Hunting Moose in Canada: The “Scuba Moose”

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From onX’s own Dylan Dowson:

Born and raised in Eastern Montana, I grew up hunting the sagebrush and coulees with my dad from a very young age, looking for mostly mule deer, whitetails, and antelope. I now try to hunt as many different places and species that time will allow, and have a particular passion for hunting elk with a bow. I currently reside in Missoula, Montana, where I have worked at onX for the past eight years focusing on Western Big Game Marketing. I spend as much time as I can in the field and am now looking forward to passing on my passion and the heritage of hunting to my two young boys. 

The Hunt

I still remember picking up the phone and my dad saying, “I think I am going on an archery moose hunt in BC in two years!”

A couple of months went by and his once-in-a-lifetime trip was booked. He was headed to northern BC for ten days in the fall of 2018 to archery hunt moose with his good friend and hunting partner, Lee. I had to find a way to go, and not long after, my spot was booked as a non-hunter in camp. It would be the very first time either of us would be that far north, on a float plane, or hunting moose and it couldn’t come soon enough.

Almost a year and a half and a thirty-two-hour drive through the most beautiful country we had ever seen later, we stood on a dock weighing our gear while anxiously waiting for the float plane to be fueled up. Little did we know, this trip would turn into one of the craziest adventures and hunting stories we had ever been a part of, let alone heard.

Hunters in Alaska sitting on a porch cabin.

The sound of the Beaver’s roaring motor intensified as we took off. We had about an hour until landing on an unofficially named lake in the middle of nowhere, close to the Alaskan and Yukon border. We made conversation through the headsets while watching the landscape below. I remember trying to take it all in as anticipation grew as my dad sat next to me with a grin on his face for the duration of the flight.

Our pilot announced our arrival and tipped the plane, giving us a good view before circling the lake and interrupting the glassy water with the plane’s floats. 

After introductions to our guides, Pete, Karl, and Pete’s significant other Kelly, we transferred our gear to the two small plywood cabins built by Pete and Karl themselves, many years prior. The contents of ours were a wood stove, three cots, a lantern, and a can of bear spray next to the door. 

The guide cabin’s interior walls were covered with stories from past hunts written with permanent marker. On one wall, there were dozens of arrows hung up with nails, most stained red of dried blood, with names and dates next to them. The “Wall of Fame.” Past mementos from successful hunts. I noticed a couple of iconic names in the archery world written next to a few of the arrows.

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I asked about the sections of the wall that looked newer than others. It was thanks to a few curious grizzly bears that would break in and make themselves at home while the cabin was unoccupied. I quickly realized why there was a sawed off shotgun hanging next to the bed.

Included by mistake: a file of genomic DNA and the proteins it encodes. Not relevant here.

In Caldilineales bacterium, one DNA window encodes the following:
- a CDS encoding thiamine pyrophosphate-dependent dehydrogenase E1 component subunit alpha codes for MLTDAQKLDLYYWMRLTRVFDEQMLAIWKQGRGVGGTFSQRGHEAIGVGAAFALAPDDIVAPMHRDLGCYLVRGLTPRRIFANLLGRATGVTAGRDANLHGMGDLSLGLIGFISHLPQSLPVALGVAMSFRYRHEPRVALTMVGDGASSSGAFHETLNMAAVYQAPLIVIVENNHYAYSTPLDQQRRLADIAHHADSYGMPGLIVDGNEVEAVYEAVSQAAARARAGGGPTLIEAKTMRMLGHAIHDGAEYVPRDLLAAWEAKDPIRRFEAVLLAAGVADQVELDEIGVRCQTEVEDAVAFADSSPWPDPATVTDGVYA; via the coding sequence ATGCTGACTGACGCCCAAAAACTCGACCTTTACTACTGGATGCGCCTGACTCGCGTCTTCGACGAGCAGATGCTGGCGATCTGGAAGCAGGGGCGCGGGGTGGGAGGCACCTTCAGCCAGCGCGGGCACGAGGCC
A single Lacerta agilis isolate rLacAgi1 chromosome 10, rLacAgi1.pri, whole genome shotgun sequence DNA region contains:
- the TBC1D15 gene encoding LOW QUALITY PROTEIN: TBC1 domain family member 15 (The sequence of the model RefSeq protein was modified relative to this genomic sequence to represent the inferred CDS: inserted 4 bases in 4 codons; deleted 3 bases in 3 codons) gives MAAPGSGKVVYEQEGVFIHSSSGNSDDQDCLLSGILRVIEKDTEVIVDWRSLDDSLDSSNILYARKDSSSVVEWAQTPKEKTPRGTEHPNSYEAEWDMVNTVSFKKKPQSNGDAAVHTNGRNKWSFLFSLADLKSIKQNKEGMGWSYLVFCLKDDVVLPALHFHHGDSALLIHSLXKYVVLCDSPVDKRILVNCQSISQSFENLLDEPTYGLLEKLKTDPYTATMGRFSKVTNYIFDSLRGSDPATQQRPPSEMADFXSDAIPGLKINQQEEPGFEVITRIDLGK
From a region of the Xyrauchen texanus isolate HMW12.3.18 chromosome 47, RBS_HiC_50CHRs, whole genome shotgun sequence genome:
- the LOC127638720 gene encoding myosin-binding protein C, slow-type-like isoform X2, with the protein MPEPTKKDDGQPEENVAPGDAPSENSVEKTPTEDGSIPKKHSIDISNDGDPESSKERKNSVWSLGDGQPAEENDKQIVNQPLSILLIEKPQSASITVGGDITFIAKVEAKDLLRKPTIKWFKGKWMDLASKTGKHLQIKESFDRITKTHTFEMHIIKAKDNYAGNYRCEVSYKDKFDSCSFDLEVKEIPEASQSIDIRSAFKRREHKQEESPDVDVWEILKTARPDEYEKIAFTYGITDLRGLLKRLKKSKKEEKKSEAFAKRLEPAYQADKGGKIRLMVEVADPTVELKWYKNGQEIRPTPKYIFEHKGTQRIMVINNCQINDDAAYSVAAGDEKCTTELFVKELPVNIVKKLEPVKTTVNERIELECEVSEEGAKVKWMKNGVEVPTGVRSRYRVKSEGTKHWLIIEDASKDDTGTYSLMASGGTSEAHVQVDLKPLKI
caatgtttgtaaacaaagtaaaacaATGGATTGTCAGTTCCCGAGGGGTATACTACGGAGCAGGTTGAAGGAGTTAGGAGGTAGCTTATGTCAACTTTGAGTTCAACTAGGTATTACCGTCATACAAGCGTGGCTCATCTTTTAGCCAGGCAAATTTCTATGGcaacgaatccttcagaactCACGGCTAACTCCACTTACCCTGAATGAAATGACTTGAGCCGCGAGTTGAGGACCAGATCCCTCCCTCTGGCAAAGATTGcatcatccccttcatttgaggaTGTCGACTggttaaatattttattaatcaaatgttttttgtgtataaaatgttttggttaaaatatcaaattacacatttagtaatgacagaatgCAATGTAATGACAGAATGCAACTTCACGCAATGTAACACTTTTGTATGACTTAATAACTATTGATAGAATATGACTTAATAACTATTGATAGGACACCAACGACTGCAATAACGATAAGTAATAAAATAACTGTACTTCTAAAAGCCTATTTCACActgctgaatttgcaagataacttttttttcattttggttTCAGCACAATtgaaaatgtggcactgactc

We couldn’t hunt that day since we flew in, so we spent the next several hours organizing gear and glassing the lake’s edges from camp while my dad and Lee shot their bows. 

None of us got much sleep that night as anticipation was high. It felt no different than if I were to have had a moose tag in my pocket. I did, however, have a wolf tag with plans to use the rifle the guide carried for bear protection, if the opportunity arose.

The next five days played out the same as the last, with no moose sightings. We covered a lot of country, sitting and calling for hours at a time while glassing. We learned a lot and felt that if we were patient, things had to pick up. 

On the fourth day, after hearing a long, drawn out howl, I glassed up four wolves loping away from the country we wanted to hunt. We decided to let them go instead of attempting to call them back toward us in hopes to get a shot. Still, an awesome experience. 

We didn’t have our first real encounter until day six when we spotted a bull across the lake from us. We could tell it was a young bull but after six full days without much action, we decided to try and call him in. My dad and I pushed forward to find a spot to set up in the thick willows. Karl let out a long, drawn out cow call. The bull looked up and immediately began trotting along the shoreline. 

We could hear his paddles rubbing against the willows and grunts with each step, getting closer and closer. Antler tips appeared and my dad drew. The bull walked right into the only shooting lane we had, a mere fifteen yards away. He stopped, broadside. No arrow was released. Fifteen seconds later, the bull caught our wind. My dad let his bow down and looked back at me with a big smile. He said he was alright going home empty handed after experiencing that and he was going to continue to hold out for a more mature bull. 

On day eight, we woke up to an inch of snow covering the ground and the lake frozen farther out from the bay than usual. Pete used the small boat to drop my dad, Karl, and myself at the end of the lake, then we hiked two miles to another lake. It started snowing heavily again on our hike, turning our camo and gear white. 

We arrived and started the routine we knew well by now. Get comfortable. Call. Listen. Glass. Repeat. A couple of hours had gone by when we spotted a lone cow. 

Minutes later, I was glassing the same area and something caught my eye. At first, I couldn’t make it out. I was looking at two big white objects. As they moved, I quickly realized it was a bull’s paddles that were full of snow. I called for my dad and Karl. The excitement in Karl’s voice confirmed what I had thought, we found a giant.